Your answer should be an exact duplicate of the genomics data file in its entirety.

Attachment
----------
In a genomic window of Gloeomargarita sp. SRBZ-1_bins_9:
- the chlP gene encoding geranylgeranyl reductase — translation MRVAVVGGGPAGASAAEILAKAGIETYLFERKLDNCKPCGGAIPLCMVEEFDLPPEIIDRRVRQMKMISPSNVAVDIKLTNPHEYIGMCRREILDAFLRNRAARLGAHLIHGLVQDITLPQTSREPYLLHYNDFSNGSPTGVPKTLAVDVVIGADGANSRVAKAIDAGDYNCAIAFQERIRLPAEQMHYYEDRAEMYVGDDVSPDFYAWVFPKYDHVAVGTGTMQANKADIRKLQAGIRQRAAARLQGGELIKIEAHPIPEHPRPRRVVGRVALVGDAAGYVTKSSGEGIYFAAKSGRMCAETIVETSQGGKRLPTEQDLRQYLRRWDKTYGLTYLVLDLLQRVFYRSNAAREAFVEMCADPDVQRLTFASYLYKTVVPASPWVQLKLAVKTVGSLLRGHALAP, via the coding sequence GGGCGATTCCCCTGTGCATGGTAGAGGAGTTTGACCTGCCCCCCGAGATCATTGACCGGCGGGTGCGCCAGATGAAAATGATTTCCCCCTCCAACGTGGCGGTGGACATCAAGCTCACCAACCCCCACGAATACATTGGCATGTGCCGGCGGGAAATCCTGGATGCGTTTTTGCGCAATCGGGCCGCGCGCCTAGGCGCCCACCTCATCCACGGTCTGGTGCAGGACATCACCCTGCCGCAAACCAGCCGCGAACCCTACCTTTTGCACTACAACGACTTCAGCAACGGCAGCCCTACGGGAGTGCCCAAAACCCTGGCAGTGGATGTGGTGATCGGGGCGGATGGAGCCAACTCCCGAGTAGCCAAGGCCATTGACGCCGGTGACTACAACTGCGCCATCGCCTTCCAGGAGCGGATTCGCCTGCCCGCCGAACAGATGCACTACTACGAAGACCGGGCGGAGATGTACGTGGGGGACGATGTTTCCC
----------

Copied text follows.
In a genomic window of Gloeomargarita sp. SRBZ-1_bins_9:
- the chlP gene encoding geranylgeranyl reductase — translation MRVAVVGGGPAGASAAEILAKAGIETYLFERKLDNCKPCGGAIPLCMVEEFDLPPEIIDRRVRQMKMISPSNVAVDIKLTNPHEYIGMCRREILDAFLRNRAARLGAHLIHGLVQDITLPQTSREPYLLHYNDFSNGSPTGVPKTLAVDVVIGADGANSRVAKAIDAGDYNCAIAFQERIRLPAEQMHYYEDRAEMYVGDDVSPDFYAWVFPKYDHVAVGTGTMQANKADIRKLQAGIRQRAAARLQGGELIKIEAHPIPEHPRPRRVVGRVALVGDAAGYVTKSSGEGIYFAAKSGRMCAETIVETSQGGKRLPTEQDLRQYLRRWDKTYGLTYLVLDLLQRVFYRSNAAREAFVEMCADPDVQRLTFASYLYKTVVPASPWVQLKLAVKTVGSLLRGHALAP, via the coding sequence GGGCGATTCCCCTGTGCATGGTAGAGGAGTTTGACCTGCCCCCCGAGATCATTGACCGGCGGGTGCGCCAGATGAAAATGATTTCCCCCTCCAACGTGGCGGTGGACATCAAGCTCACCAACCCCCACGAATACATTGGCATGTGCCGGCGGGAAATCCTGGATGCGTTTTTGCGCAATCGGGCCGCGCGCCTAGGCGCCCACCTCATCCACGGTCTGGTGCAGGACATCACCCTGCCGCAAACCAGCCGCGAACCCTACCTTTTGCACTACAACGACTTCAGCAACGGCAGCCCTACGGGAGTGCCCAAAACCCTGGCAGTGGATGTGGTGATCGGGGCGGATGGAGCCAACTCCCGAGTAGCCAAGGCCATTGACGCCGGTGACTACAACTGCGCCATCGCCTTCCAGGAGCGGATTCGCCTGCCCGCCGAACAGATGCACTACTACGAAGACCGGGCGGAGATGTACGTGGGGGACGATGTTTCCC